All this, however, doesn't make me a snob. Anytime I think these things I keep my mouth shut (until today, obviously). If I visit a blog I like and see a quilt I don't then I move on to the next one in my Reader. I like to challenge myself so that's why you don't see me do many things twice, but that's me. I have no interest whatsoever in making someone feel bad or trying to make myself feel better with an off-putting or off-colour comment.

I will never condemn you for your pattern choice. I will never judge your fabric choice, but I will share my considered opinion if you ask. I will never shoot someone down in a public forum for their own creativity, work, family, or anything quilty related.

Rather, I want more people quilting. I want blogs to inspire. I want new or hopeful quilters to come to blogs and think "I can do that!" Or, if they are intimidated by the work (and not the quilter) think, "I can't wait until I can do that!" I don't think I'm alone with this goal. I want people to feel motivated to finish their quilts however they like, with the emphasis on finishing.

In pursuit of this goal I will continue to share my own inspiration, my work - both easy and difficult - tips and tutorials and yes, challenge the conventions. I will always encourage people to break free from patterns, charm packs, and single line quilts. I will always, always stress care in construction. I will always answer questions you send my way. I will push for people to be open with their process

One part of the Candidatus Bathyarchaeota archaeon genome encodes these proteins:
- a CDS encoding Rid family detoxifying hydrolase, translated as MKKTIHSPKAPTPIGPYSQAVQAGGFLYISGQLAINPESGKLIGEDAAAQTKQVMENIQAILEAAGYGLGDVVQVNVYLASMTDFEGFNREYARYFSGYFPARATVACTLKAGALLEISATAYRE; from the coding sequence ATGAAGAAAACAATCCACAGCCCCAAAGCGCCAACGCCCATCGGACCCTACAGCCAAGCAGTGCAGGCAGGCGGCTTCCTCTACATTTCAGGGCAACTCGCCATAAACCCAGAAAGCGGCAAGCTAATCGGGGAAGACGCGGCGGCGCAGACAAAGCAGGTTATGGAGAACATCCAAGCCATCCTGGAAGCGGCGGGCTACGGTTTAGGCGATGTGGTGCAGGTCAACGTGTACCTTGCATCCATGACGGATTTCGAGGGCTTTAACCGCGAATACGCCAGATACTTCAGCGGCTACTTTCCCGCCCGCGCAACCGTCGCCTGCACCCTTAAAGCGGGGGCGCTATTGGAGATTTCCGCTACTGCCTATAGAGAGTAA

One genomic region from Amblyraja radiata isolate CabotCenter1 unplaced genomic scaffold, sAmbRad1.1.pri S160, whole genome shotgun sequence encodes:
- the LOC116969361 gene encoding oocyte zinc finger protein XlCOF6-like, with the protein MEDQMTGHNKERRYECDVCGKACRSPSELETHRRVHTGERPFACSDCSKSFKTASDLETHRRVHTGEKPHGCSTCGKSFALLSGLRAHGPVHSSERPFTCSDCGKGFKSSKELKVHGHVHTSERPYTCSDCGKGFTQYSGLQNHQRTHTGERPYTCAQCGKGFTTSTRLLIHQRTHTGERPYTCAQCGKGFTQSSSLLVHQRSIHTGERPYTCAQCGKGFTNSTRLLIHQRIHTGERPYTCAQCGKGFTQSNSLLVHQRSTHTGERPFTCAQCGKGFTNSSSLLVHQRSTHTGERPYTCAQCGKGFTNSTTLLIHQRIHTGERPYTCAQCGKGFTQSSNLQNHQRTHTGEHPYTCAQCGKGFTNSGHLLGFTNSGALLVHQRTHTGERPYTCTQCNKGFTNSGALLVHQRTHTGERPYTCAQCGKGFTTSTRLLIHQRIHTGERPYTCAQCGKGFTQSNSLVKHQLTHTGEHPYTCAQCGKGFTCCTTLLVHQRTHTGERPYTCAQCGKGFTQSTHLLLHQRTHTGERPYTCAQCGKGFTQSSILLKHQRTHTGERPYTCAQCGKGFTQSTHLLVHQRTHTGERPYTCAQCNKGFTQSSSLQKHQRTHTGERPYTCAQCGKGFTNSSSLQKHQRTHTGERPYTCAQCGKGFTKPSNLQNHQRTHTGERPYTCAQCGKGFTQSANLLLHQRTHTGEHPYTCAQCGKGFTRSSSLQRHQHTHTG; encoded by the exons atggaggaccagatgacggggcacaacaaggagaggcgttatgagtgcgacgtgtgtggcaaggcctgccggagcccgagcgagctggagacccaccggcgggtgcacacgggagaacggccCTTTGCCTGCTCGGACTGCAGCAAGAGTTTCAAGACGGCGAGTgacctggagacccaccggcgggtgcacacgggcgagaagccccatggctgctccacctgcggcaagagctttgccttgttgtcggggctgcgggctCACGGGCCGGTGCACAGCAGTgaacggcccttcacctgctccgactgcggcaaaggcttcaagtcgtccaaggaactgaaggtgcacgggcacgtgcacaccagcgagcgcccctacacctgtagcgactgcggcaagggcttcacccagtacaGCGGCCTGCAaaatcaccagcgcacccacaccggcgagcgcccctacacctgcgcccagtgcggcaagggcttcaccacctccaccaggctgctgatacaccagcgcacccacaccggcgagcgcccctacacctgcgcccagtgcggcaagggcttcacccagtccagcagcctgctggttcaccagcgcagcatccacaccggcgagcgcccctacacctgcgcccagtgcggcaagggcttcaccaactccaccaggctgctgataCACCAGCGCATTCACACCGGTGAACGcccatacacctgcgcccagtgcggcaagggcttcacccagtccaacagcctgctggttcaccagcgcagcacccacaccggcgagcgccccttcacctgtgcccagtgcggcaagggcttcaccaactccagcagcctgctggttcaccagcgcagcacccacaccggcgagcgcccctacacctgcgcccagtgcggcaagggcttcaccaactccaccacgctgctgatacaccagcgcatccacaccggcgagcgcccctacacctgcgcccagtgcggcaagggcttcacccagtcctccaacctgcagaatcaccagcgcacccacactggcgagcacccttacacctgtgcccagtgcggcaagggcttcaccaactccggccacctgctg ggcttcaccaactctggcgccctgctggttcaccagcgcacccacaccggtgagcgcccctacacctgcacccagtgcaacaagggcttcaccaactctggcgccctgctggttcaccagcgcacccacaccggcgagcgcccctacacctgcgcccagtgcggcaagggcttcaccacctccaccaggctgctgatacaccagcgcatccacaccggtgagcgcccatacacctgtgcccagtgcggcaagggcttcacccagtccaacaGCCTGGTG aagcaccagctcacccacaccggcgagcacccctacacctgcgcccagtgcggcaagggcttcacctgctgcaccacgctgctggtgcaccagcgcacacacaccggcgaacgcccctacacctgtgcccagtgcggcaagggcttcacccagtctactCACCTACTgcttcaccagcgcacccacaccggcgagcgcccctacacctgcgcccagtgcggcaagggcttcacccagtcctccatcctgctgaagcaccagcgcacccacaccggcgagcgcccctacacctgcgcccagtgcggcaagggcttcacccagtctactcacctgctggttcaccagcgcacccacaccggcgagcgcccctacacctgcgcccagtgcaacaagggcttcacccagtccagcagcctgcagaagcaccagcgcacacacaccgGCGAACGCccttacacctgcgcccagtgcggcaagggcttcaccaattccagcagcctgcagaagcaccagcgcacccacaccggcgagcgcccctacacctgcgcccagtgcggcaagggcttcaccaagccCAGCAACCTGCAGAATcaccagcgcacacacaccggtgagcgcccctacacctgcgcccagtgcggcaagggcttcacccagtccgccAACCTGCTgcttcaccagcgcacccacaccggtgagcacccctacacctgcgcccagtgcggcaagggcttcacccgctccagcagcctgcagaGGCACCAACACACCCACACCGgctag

This doesn't make me a snob.

Or does it? Be honest, I've got skin as thick as an elephant. But remember, my Dad just died.

(That was a joke.)

What makes a quilt snob? Have you had any run-ins? What's your strategy for dealing with the quilt snobs you encounter?

Round Robin - Start

Just a simple block. In the next 4 months it should turn into something pretty cool.

You see, I do belong to a traditional guild as well as our Calgary Modern Quilt Guild (Sew Night on this Saturday!). In an effort to push myself outside of my little box of creating, I decided to join this year's round robin. It is really pushing me out of my box as most of these ladies are quite traditional quilters. Amazing work and a very fun group of women, but still quite traditional in quilting style.

This block, mine, will get added to by three others. I gave them free reign on colours and design. Maybe my simplicity and improv block will challenge them too? You know how I love to push people.

I would show you the block I received - lots of triangles in red, beige, and hunter greens - but its in the car. Yup, I'm lazy this morning. First winter storm combined with kids barfing all night and me with a cold. I am not leaving my house today. More time for sewing, painting, and stories.

Oh, and bear with me as I make some changes on the blog. I'm testing some new designs.

Watch This!

Go, watch this now.

Okay, it's an hour or so later and you're back. Wasn't that great? Rossie did an amazing job. The term wabi-sabi is now a permanent fixture in my vocabulary. To see the history behind Fresh Modern Quilts, as well as her own inspirations and evolution, was interesting too. Modern quilt fan or not, this is worth the cup of tea and time to watch.